New student rights group at Park City High School
Park City High School has a unique collection of student groups with diverse objectives from an Elvish Club to Medieval Fight Club to Gay-Straight Alliance. The most recent addition to the PCHS student organization lineup is the Amnesty International Student Group established in December by PCHS junior Marissa Bell and senior Mia Greenwald.
Amnesty International is a worldwide volunteer movement dedicated to the preservation and defense of human rights across the globe. Participating in an array of creative projects such as global Write-a-thons, an activity where students write letters to individuals around the world who are currently imprisoned unlawfully for their beliefs, the AISG has given PCHS students the unique opportunity to expand their horizons on an international level, while promoting the importance of human rights for all.
"[AISG] is a great opportunity for students to get involved with human rights on an international level,’ says AISG President Marissa Bell. ‘It’s a great community service opportunity on a global scale, that helps raise awareness of the importance of [human rights]."
AISG Vice-President Mia Greenwald adds, "[I think] part of what makes AISG so essential at PCHS is how different it is. Our school has so many clubs that have vague objectives, and aren’t as personal. AISG is more issue-based, and [fosters] a bigger sense of passion in our members."
Bell and Greenwald hope to spread human rights awareness among the student body and Park City community. Says Greenwald, "[we hope to] spread the news about what’s going on outside our community, and show what we can do to help."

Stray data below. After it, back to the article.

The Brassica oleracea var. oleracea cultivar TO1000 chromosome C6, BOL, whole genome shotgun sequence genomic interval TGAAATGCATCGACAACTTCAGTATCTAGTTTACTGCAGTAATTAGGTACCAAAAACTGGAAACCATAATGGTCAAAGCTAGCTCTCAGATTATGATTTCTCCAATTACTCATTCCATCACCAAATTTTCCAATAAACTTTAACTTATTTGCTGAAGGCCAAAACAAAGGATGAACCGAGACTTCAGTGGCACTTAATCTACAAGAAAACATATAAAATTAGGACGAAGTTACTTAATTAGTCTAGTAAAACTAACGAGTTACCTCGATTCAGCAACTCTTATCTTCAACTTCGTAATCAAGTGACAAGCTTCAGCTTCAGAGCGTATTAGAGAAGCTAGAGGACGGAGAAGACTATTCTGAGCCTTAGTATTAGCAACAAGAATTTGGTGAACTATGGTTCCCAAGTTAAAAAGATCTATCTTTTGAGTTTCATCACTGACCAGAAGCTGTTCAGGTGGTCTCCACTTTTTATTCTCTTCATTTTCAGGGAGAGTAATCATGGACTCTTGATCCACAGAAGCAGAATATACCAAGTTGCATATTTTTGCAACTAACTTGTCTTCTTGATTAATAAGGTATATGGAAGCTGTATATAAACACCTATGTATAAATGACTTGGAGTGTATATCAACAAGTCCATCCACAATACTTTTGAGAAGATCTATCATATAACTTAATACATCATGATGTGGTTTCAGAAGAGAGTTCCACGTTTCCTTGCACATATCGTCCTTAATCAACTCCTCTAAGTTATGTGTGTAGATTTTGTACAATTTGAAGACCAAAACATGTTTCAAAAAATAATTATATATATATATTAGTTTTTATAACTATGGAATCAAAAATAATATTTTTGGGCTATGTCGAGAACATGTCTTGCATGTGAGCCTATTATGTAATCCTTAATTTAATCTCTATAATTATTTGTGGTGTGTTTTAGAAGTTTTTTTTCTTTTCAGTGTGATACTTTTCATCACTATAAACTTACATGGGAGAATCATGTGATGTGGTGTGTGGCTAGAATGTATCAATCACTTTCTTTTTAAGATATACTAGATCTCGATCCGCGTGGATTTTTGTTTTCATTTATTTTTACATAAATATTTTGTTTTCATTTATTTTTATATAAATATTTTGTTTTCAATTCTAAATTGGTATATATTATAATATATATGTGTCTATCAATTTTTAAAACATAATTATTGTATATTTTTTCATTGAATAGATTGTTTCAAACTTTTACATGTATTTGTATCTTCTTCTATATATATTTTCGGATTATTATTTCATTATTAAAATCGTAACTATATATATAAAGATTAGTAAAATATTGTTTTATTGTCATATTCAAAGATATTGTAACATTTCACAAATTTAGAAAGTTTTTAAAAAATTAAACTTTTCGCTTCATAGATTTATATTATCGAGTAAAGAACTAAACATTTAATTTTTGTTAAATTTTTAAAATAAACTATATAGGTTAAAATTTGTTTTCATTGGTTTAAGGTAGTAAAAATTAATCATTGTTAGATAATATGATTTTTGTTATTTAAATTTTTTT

So far, AISG has gotten off to a strong start with the PCHS student body. With well over 20 members signed up, the group hit the ground running with their first project, the global Write-a-thon.
"The club members that come to the meetings are very dedicated, and we can tell they care a lot about the cause," said Greenwald. The Write-a-thon turned out to be a great first project for the club, with several letters sent out to prisoners around the world who have been detained unlawfully for their beliefs and pursuits.
However, AISG has also faced some setbacks. According to Bell, "[Mia and I] were hoping we’d get a bigger turnout. We hoped for our members to be more interested in this cause, and we’re more excited about what they were a part of."
There were also a few hurdles setting up the club. Some of the founders’ proposals for fundraisers and group activities were turned down by the administration, including an information booth set up in the Eccles Center lobby during Sundance. Getting started so late in the year was due in large part to difficulties finding an advisor and distributing applications.
"In the future, we’re hoping to recruit new members. More students can help us with creating a more successful turnout with all of our projects," Bell said. "We’re just thankful to have all of the faculty support, and lots of help with the members who have participated," Bell adds.
Ultimately, AISG and its members just want to make a difference. Greenwald added, "[We just want] this club to last past our high school years, and to really help make a difference in human rights. We want to convey the message that every human has equal rights."
Amnesty International Student Group meets once a week during second lunch in Jim Fleming’s room. For more information on joining or on AISG as a whole, contact Marissa Bell at firstname.lastname@example.org , or Mia Greenwald at email@example.com .
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Buses, trains and gondolas doesn’t have quite the same ring to it, but they make up the transit alternatives for the mountain transportation system the Central Wasatch Commission is trying to create, mostly in the Cottonwood canyons.